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20 Common Android Problems Solved

Android is reliable, stable, and resistant to malware, but it’s not perfect. When problems arise, you can fix most issues with a few simple Android troubleshooting tips.

This guide covers common Android phone mobile problems and easy solutions for them. Note that depending on your phone and Android version, these steps might vary slightly for you.

Jump ahead to a specific Android issue:

  1. Google Play Store Keeps Crashing
  2. Insufficient Space on Device
  3. Google Play Store Not Downloading Apps
  4. How to Reinstall the Google Play Store
  5. How Do I Install Google Play?
  6. I Need an Older Version of the Google Play Store
  7. How Do I Free Up Memory on My Android Device?
  8. System UI Not Working (Android 9 or Older)
  9. Android Download Manager Not Working
  10. I Can’t Find My Download
  11. I Can’t Play a Downloaded Video
  12. I Installed Android Malware!
  13. Slow Internet Speeds on Android
  14. Can’t Connect to Wi-Fi Network
  15. How Do I Break an Android Password?
  16. Android Device Crashes on Boot
  17. Android Device Won’t Turn On
  18. Android Not Reading microSD Card
  19. Can’t Connect Android Device to a Windows PC
  20. The Nuclear Option: Factory Reset

1. Google Play Store Keeps Crashing

If Google Play crashes after launching it, you might have a corrupt cache. Wiping the cache usually fixes the problem. To do so:

  1. Go to Settings > Apps & Notifications > See all X apps.
  2. In the list, find and tap on Google Play Store.
  3. Open the Storage & cache section, then tap both Clear storage and Clear cache (older versions of Android use Data instead of Storage).
  4. Restart your phone.

If that fails, try wiping the storage and cache for Google Play Services and Google Services Framework using the same steps outlined above. Remember to restart the device after you’ve finished. And have a look at our dedicated Google Play Store problems troubleshooting guide for more help.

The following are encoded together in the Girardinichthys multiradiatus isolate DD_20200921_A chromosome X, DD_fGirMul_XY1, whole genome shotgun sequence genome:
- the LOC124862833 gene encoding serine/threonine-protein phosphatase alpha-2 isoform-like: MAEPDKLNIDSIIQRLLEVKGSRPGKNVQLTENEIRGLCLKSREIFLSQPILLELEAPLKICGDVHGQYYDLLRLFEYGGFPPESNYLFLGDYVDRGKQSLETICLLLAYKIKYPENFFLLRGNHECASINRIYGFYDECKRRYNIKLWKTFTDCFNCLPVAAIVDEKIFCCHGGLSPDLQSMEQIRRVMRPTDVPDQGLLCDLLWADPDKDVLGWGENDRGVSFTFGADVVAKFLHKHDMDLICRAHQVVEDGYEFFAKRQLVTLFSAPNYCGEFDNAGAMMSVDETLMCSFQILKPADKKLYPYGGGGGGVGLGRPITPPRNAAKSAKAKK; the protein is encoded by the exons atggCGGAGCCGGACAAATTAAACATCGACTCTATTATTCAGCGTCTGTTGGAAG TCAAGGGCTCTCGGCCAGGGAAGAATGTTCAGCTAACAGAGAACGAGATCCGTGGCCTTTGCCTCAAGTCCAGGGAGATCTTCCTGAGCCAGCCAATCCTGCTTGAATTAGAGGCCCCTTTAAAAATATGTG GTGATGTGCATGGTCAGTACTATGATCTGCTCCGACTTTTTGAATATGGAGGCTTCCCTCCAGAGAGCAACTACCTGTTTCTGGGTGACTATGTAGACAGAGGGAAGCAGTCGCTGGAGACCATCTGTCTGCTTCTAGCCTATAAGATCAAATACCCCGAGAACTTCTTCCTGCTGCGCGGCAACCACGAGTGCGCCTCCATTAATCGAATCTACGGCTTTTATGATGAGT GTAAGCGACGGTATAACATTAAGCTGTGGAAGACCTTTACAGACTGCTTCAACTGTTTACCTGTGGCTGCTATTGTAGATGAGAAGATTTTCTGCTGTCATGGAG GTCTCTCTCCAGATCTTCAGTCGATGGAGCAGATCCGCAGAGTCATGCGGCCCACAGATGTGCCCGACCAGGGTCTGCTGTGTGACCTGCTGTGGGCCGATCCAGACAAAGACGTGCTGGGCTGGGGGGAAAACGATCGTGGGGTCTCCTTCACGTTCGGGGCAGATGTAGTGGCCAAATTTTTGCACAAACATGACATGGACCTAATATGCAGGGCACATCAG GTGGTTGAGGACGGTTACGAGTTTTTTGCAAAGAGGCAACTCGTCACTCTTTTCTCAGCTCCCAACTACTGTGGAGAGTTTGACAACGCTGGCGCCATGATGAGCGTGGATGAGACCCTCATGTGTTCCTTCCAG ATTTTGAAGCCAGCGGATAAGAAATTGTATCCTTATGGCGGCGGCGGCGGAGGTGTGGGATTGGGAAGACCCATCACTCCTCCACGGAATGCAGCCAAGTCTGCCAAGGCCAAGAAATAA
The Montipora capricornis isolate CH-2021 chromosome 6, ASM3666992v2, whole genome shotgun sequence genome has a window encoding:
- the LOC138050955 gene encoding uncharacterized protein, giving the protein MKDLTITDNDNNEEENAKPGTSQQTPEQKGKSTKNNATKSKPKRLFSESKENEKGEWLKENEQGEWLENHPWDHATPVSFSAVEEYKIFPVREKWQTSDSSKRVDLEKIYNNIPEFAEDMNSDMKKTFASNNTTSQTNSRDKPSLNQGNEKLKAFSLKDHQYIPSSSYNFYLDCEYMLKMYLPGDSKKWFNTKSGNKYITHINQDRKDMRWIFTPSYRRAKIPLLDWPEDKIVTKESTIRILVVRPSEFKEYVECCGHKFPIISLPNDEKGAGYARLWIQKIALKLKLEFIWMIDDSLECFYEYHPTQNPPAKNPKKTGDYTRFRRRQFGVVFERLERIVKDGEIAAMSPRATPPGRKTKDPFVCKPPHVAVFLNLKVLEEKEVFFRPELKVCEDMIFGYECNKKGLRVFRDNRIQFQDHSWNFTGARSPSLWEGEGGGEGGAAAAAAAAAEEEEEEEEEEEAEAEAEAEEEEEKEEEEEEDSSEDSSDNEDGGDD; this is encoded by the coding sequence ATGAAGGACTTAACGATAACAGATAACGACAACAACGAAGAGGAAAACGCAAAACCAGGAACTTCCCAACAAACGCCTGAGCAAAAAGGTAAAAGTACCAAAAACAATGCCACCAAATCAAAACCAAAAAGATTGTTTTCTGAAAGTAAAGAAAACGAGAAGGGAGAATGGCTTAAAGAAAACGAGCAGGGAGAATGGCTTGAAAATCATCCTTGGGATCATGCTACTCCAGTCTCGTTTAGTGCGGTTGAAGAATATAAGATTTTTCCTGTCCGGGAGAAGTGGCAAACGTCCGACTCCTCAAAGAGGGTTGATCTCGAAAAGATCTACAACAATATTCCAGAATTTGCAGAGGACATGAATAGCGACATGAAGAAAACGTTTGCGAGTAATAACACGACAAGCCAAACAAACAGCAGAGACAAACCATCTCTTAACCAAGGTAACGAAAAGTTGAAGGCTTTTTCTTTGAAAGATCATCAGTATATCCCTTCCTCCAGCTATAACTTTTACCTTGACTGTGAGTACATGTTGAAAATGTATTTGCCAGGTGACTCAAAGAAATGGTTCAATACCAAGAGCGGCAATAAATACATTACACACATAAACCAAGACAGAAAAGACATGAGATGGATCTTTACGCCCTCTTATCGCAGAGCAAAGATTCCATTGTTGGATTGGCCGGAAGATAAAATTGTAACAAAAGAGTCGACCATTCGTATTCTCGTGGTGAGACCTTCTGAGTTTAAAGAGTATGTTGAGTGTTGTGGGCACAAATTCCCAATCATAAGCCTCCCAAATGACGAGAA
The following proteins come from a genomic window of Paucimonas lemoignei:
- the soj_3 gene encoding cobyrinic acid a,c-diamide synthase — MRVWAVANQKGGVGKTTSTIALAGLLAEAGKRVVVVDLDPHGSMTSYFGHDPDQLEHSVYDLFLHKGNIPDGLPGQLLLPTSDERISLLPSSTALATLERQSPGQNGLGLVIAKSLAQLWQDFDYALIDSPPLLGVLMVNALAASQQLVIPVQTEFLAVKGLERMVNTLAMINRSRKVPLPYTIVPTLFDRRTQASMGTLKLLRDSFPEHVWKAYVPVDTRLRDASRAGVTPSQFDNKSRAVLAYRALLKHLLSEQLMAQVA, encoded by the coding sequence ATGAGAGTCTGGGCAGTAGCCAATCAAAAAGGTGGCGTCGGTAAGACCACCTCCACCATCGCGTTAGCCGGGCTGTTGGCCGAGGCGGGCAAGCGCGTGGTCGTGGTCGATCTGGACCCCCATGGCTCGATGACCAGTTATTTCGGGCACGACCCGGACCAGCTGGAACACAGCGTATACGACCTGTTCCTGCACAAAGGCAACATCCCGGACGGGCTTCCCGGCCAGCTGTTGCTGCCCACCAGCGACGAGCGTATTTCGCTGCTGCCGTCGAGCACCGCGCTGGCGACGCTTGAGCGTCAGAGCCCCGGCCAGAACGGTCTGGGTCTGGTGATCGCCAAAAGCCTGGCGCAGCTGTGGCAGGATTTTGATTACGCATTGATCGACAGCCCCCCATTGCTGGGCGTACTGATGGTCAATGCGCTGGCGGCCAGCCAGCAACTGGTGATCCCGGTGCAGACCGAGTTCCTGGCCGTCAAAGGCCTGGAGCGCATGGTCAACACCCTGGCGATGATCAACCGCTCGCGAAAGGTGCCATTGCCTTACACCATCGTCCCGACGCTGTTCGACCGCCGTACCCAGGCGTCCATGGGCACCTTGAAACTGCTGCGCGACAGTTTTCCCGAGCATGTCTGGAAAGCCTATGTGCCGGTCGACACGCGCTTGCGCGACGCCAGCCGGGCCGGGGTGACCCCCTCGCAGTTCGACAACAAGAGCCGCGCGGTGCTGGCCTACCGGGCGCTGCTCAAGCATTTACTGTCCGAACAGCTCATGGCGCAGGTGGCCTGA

2. Insufficient Space on Device

If your phone runs low on space and does not support a microSD card, your only option is to delete files. But how do you find space-wasting clutter?

One of the easiest options is to use Files by Google. It automatically finds common space wasters, like large media files, and removes them when you direct it to. On the downside, it gives Google complete access to the contents of your phone.

Advanced users can instead give DiskUsage a try. It’s free and open source, though it hasn’t seen an update since late 2017.

Download: Files by Google (Free)
Download: DiskUsage (Free)

3. Google Play Store Not Downloading Apps

Sometimes Google Play won’t install applications. You have two major options to fix this. The first is to wipe Google Play’s cache, as demonstrated in #1 above. The second is to erase Google Play’s history.

How to Wipe Google Play History

This method isn’t a sure fix, but it’s worth a try if clearing cache didn’t work. Here’s what to do:

  1. Launch the Google Play Store.
  2. Open the left sidebar and go to Settings.
  3. Choose Clear local search history.

4. How to Reinstall the Google Play Store

You can’t uninstall the Google Play Store without rooting your device. If you think you’ve deleted Google Play, chances are that you’ve actually disabled it instead. To re-enable the Play Store:

  1. Visit Settings > Apps & notifications and choose See all X apps.
  2. At the top of the list, tap the All apps dropdown and change it to Disabled apps.
  3. Find Google Play Store and tap on it. Tap on the Enable icon to activate it again.

5. How Do I Install Google Play?

Some imported tablets and smartphones don’t come with the Google Play Store installed. In this case, you’ll need to locate a Play Store APK file from a third-party source and then manually install it.

To do this you’ll first need to follow our guide to sideloading apps on Android. Once you’re set up, grab the Play Store APK from APKMirror and sideload it.

Download: Google Play Store (Free)

6. I Need an Older Version of the Google Play Store

google play store logo

Sometimes, the newest version of Google Play won’t work on your device. In that case, you can try installing an older version.

Take a look at this APKMirror directory of Google Play Store APKs, which includes links to every major version of the Play Store. You can follow the above steps to sideload it once downloaded. Unfortunately, very old versions of the Play Store may not work at all.